I stand at the top of the steps that lead to the office copier, filing cabinets and supply closet. My toes creep closer to the edge. My left hand grips the railing, fingers curled tight around the polished wood bar. I press my right palm flat against the wall. Eyes cast down, I observe the two steps I’m about to conquer. Deep breaths fill my lungs as I mentally prepare.
A coworker scanning something at the copier looks up. “What the hell is wrong with you?”
“Boot camp.” I don’t elaborate, conserving my energy to will myself down the stairs.
He chuckles, his head going back and his hands slapping against his thighs before he grabs his paperwork and retreats to his office.
I extend my right leg, feel the throb of my quad, the ache of my calf. My knee bends and I lower myself down, wincing in agony. When my foot connects with the platform, I praise my accomplishment, muttering, “halfway there” as I prep for the next step. That’s when I hear another coworker approaching from behind.
“Shut up!” I warn as I lurch forward, knees locked like Frankenstein, and land the best I can without (a) falling on my face or (b) using my muscles any more than necessary.
Later that afternoon, comfortably seated at my desk, sipping water and prepping spreadsheets, another coworker stops by my area.
“How’re you holding up?”
I pivot in my chair, grabbing the desk and using my arms to pull me around. My feet drag against the industrial carpeting.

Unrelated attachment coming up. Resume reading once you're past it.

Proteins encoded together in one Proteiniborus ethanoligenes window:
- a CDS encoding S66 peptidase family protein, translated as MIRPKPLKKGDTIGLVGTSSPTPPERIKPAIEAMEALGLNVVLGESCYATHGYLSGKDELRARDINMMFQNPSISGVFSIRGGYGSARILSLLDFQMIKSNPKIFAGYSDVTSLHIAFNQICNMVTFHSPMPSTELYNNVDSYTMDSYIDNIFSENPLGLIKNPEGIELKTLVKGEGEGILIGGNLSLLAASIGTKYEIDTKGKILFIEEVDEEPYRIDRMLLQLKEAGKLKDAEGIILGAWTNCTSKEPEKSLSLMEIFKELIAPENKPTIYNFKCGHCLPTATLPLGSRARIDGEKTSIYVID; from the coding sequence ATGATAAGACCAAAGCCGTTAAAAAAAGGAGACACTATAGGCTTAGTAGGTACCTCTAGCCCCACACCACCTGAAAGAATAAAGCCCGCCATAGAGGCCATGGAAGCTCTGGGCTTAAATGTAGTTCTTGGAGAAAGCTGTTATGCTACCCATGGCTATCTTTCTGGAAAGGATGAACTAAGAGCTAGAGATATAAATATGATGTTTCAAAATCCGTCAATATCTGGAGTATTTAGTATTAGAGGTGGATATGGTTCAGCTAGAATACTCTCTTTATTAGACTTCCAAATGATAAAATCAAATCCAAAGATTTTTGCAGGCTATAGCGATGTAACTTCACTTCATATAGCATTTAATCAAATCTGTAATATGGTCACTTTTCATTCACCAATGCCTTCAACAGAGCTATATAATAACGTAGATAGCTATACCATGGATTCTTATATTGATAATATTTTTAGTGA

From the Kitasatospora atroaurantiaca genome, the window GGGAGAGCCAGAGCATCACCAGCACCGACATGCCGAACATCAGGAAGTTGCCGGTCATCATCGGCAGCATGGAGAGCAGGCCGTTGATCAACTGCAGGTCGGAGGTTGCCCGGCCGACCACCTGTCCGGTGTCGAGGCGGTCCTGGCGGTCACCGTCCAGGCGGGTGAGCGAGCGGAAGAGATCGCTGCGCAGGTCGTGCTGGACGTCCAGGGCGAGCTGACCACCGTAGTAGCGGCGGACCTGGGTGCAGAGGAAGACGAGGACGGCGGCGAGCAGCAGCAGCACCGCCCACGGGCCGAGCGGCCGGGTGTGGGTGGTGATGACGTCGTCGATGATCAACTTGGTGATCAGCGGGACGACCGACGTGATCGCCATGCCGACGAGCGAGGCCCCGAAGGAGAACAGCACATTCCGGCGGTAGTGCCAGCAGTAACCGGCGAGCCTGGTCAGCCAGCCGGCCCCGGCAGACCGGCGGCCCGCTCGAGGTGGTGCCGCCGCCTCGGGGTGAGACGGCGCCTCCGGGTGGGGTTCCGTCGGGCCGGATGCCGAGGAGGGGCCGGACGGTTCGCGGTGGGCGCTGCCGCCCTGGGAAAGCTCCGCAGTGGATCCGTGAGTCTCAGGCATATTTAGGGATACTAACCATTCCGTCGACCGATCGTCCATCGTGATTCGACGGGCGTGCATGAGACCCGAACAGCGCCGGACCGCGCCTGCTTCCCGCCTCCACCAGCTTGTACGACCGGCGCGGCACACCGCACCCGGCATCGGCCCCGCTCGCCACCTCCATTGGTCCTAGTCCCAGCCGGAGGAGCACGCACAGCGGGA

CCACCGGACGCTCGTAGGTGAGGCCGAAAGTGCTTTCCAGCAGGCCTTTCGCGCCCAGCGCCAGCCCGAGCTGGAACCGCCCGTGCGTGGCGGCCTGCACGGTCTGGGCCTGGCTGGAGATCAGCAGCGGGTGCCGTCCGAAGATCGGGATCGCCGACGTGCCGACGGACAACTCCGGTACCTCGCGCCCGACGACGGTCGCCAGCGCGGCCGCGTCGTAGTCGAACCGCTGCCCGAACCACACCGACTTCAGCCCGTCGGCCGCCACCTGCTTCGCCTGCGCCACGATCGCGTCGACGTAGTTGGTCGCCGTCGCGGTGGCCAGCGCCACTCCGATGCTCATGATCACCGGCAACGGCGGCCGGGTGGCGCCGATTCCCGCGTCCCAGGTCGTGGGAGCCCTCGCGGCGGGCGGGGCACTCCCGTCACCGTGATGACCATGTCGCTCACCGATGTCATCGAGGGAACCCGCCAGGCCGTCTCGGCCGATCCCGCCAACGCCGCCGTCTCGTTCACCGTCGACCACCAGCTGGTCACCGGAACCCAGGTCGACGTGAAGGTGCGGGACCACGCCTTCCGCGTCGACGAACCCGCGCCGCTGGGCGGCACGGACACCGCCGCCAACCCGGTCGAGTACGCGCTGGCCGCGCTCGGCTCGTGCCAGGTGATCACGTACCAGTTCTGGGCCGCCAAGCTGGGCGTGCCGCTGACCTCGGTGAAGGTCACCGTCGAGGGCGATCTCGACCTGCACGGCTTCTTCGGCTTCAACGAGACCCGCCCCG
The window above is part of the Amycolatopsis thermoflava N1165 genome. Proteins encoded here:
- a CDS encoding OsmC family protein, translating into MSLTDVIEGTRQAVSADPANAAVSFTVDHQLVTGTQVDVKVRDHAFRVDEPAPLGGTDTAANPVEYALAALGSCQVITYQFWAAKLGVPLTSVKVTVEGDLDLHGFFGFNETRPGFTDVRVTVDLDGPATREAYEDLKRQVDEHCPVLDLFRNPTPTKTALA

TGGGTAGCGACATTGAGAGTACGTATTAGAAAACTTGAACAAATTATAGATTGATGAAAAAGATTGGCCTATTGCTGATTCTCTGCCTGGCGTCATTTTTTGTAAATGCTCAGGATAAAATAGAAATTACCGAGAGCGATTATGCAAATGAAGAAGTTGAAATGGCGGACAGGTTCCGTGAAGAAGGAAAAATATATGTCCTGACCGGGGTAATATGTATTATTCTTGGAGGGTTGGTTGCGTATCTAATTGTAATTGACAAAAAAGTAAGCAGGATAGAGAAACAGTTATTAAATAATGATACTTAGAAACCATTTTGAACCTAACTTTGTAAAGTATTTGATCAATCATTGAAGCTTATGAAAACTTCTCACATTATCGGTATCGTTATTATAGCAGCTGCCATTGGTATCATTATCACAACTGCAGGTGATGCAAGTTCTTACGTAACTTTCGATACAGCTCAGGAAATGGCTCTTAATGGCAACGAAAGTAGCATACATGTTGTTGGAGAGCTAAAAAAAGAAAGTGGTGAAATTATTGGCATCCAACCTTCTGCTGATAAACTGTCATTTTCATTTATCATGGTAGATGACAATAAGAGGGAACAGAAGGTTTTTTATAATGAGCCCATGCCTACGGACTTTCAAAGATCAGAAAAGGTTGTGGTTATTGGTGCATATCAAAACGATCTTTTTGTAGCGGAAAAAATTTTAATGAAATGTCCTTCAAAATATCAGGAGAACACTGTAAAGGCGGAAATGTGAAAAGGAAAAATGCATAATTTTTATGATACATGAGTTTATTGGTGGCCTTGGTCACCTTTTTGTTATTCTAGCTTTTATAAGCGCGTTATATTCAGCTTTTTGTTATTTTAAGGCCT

“I have to pee,” I confess.
“What do you mean you can’t?”
“I mean, peeing is tantamount to a squat. My quads are shot. I’d rather have a UTI than chance standing up. Do you think people will mind if I use my chair to navigate the office?”
An hour later, my bladder ready to burst, I wave the white flag to nature and hobble to the bathroom. With my panties around my ankles and my skirt hiked up to my chest, I grip the handicap bar on the wall and start to squat. Except halfway down, my legs give out and I just drop the rest of the way. My spine slams into the back of the toilet, rattling ceramic echoes off the tile floor. I am about as graceful as airdropped cargo tumbling out of a passing plane.
“You okay? You were in there for like fifteen minutes,” my dad says when I come out, half of my weight resting on the flimsy door handle.
“I was finished after one minute but needed the next fourteen to stand back up.”
“Nice. Wanna borrow my walker?”
“Cute. You know, life would be so much easier if I were innately athletic or, like, if it was socially acceptable to ingest a steady diet of Speed. And to think I thought the hardest part would be getting up at 5AM.”